Nowadays, not many individuals have the luxury of attending the gym to undertake their chosen sporting activity after waking up fresh from a twelve hour sleep. In fact, it’s quite the opposite – after you’ve managed to fit in a full time career, family life and even a social life, there barely seems enough hours in the day to complete a gruelling exercise session.
With this in mind, many individuals are turning to ‘energy drinks’ as a means of mustering up that little bit of additional energy to get themselves through their respective workouts. How many of you have made a brief diversion to the petrol station whilst en route to the gym in order to pick up one of several top selling energy drinks following a hard day at the office? Personally speaking, I know I have.
Subsequently, the purpose of this article is to consider the potential safety issues surrounding commercially available energy drinks, so that you can make an informed decision regarding the nutrition that you put into your body as a means of getting you through a workout. It should be noted at this point that this article is making reference to commercially available energy drinks only, such as Red Bull, Monster and Relentless to name but a few. It is not making reference to any pre/intra workout supplements.
Energy Drinks: Big Business
The energy drinks business can be considered a multi billion pound industry. From 1998-2003, the sale of energy drinks in the United States of America alone increased its turnover of sales by a staggering 465% (Von Fraunhofer and Rogers, 2005). In 2006 it was estimated that the sale of energy drinks generated profits of over 5 billion dollars (Bauerlein, 2007).
Their popularity is simply unrivalled; and this is particularly true with teenagers and young adults, who are believed to be the key target audience and make up a large percentage of the product sales.
Energy Drinks Are Big Business These Days
So why are these energy drinks so popular? For starters, many of the aforementioned products fortify their drinks with dietary supplements that are considered both beneficial and healthy. These include but are by no means limited to ginseng, guarana and l-carnitine. Through advertising and other means, these products also promote the following attributes: increased energy, enhanced alertness and overall improvements in athletic performance (Clauson et al. 2008).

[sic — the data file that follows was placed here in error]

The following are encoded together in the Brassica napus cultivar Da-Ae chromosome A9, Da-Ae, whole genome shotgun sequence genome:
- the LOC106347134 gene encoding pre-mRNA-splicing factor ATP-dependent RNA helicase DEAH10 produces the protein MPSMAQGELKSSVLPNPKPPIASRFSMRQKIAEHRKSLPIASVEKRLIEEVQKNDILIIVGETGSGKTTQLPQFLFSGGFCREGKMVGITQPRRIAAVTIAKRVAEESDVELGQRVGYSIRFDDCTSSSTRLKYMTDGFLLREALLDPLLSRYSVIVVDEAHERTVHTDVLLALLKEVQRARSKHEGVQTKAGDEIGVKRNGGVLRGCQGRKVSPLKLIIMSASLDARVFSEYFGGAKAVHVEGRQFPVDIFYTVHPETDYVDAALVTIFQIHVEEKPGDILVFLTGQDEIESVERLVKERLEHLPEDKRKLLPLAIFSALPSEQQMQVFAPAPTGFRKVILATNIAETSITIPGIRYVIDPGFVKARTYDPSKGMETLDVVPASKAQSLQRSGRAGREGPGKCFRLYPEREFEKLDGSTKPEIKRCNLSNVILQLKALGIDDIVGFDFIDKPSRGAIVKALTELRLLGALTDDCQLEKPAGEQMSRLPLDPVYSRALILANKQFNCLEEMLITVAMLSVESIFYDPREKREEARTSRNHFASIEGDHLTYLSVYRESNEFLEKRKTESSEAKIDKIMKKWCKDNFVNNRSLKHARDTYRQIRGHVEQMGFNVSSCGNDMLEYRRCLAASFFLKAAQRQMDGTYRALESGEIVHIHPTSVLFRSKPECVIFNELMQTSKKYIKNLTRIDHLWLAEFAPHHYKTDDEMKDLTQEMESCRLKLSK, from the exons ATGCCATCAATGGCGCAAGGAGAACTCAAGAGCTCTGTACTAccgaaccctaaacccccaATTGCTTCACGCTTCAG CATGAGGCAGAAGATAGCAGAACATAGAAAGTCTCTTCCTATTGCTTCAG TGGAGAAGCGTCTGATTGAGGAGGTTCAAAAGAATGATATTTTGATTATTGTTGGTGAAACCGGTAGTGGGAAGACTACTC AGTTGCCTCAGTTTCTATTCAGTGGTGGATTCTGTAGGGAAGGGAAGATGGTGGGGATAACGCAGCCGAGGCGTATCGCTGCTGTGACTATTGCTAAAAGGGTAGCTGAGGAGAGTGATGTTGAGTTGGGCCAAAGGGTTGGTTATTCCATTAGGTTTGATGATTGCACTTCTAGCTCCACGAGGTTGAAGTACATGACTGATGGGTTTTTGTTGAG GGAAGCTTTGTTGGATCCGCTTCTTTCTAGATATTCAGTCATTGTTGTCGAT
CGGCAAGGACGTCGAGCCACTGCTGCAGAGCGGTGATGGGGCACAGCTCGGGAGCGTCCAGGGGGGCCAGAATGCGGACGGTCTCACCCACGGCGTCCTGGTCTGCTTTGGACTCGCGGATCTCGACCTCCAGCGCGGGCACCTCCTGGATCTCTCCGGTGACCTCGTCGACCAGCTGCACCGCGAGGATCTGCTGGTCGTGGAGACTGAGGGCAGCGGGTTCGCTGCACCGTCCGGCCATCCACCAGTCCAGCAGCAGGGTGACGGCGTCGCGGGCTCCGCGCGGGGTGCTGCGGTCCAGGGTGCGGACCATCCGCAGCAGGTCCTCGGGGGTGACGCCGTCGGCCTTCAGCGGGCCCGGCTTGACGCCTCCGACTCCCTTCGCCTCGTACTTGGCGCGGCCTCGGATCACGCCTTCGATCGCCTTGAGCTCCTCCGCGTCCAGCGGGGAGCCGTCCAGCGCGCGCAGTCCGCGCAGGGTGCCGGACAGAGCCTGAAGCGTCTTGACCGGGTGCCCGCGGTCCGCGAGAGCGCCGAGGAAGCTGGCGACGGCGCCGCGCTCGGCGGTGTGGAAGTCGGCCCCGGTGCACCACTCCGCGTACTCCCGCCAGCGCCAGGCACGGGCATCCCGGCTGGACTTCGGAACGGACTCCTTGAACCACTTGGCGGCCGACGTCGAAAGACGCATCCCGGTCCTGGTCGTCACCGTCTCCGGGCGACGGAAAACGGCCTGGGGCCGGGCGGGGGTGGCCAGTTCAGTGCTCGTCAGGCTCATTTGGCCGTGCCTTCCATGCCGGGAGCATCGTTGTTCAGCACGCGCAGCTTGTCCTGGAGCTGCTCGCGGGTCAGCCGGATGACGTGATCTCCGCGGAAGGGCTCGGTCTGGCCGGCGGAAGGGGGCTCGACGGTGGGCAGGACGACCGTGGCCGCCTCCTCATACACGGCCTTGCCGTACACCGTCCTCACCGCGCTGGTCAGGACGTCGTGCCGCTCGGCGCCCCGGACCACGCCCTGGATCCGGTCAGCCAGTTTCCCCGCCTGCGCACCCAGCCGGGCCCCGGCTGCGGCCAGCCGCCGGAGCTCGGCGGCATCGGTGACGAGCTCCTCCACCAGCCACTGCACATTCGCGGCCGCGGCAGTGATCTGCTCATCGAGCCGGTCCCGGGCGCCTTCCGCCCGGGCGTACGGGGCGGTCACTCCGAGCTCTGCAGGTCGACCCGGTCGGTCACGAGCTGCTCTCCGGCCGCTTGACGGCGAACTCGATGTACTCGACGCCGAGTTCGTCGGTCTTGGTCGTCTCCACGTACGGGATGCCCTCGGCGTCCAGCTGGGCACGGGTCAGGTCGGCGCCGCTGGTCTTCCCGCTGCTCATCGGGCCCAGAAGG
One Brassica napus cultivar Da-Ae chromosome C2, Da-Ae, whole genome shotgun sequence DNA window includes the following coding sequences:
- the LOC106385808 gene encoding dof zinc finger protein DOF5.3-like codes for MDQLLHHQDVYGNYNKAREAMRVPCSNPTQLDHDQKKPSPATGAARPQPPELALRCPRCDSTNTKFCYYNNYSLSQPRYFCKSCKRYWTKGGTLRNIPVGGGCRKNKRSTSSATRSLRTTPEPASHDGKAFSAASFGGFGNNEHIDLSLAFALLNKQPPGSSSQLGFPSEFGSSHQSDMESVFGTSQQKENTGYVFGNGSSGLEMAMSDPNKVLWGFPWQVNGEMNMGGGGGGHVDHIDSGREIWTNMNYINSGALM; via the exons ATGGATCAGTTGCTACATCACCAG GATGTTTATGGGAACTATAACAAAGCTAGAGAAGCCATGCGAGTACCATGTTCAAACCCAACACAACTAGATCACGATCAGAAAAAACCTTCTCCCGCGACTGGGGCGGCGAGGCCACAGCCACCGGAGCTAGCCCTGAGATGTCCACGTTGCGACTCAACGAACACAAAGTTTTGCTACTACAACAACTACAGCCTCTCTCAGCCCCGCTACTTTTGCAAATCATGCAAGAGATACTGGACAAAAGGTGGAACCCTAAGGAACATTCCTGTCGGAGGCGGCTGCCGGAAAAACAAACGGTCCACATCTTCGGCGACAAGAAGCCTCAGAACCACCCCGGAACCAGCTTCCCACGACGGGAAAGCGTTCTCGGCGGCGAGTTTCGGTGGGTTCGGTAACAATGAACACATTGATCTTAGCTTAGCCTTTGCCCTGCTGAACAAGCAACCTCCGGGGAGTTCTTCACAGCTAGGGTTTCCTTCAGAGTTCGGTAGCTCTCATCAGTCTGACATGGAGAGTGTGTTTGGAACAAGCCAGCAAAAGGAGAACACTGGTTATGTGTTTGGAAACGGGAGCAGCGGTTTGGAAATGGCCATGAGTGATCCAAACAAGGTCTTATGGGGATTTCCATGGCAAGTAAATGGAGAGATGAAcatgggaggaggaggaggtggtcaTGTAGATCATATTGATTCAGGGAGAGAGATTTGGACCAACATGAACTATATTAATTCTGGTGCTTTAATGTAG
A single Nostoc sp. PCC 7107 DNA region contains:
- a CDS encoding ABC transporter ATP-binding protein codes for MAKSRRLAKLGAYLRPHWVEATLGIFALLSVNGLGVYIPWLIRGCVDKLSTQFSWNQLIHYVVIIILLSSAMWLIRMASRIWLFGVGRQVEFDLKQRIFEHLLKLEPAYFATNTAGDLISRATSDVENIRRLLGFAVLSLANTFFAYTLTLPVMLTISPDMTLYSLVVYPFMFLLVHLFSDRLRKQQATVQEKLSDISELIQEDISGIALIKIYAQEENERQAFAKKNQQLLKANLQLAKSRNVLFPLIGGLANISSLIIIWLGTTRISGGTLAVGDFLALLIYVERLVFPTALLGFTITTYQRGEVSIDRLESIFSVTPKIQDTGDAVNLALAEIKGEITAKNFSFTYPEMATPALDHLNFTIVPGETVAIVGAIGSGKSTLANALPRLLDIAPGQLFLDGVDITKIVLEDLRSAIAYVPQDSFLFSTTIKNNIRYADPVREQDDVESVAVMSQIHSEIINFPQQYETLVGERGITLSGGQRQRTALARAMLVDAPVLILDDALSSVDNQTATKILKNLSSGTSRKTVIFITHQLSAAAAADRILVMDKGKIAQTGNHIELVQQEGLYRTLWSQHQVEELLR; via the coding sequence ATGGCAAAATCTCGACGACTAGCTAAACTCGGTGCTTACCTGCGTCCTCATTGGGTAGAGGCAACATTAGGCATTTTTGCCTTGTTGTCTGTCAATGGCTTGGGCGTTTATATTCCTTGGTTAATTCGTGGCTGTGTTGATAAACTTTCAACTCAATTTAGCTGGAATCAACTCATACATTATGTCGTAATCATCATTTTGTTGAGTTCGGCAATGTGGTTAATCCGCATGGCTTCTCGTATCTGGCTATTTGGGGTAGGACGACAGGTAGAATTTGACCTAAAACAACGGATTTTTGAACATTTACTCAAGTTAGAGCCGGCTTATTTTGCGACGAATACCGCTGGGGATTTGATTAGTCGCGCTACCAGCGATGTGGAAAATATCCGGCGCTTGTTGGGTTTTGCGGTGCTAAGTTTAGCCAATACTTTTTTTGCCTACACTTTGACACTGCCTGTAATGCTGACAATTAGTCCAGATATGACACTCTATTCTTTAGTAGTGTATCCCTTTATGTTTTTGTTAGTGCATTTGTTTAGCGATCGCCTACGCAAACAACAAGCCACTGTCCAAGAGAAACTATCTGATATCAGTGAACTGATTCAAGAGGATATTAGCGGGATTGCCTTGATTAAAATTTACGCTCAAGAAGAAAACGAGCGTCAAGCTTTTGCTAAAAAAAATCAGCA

Who wouldn’t want these key natural ingredients and beneficial effects prior to a sporting performance? Surely in this day and age, with all the rules and regulations in place, not to mention the various governing bodies, consumers wouldn’t be presented with inaccurate information and hidden issues? Before attempting to answer this question, let us initially contemplate a piece of research into this very topic of discussion…
Potential Safety Issues Surrounding Energy Drinks
In 2008, Clauson et al. carried out a thorough review regarding the consumption of energy drinks and any cause and effect relationship with either beneficial and/or adverse effects. Their research was aptly titled ‘Safety Issues Associated With Commercially Available Energy Drinks’.
As part of this review, all research falling into this remit from 1980-2007 was contemplated as part of their overall investigation. Company websites specialising in the energy drinks industry and even manufacturers themselves were also contacted for information which formed a significant portion of the final report.
One of the key findings from the research investigation focussed around the notion that although many of these energy drinks contain natural ingredients, which are reported to promote various benefits, the majority of these energy drinks do not contain the necessary quantities to achieve such results.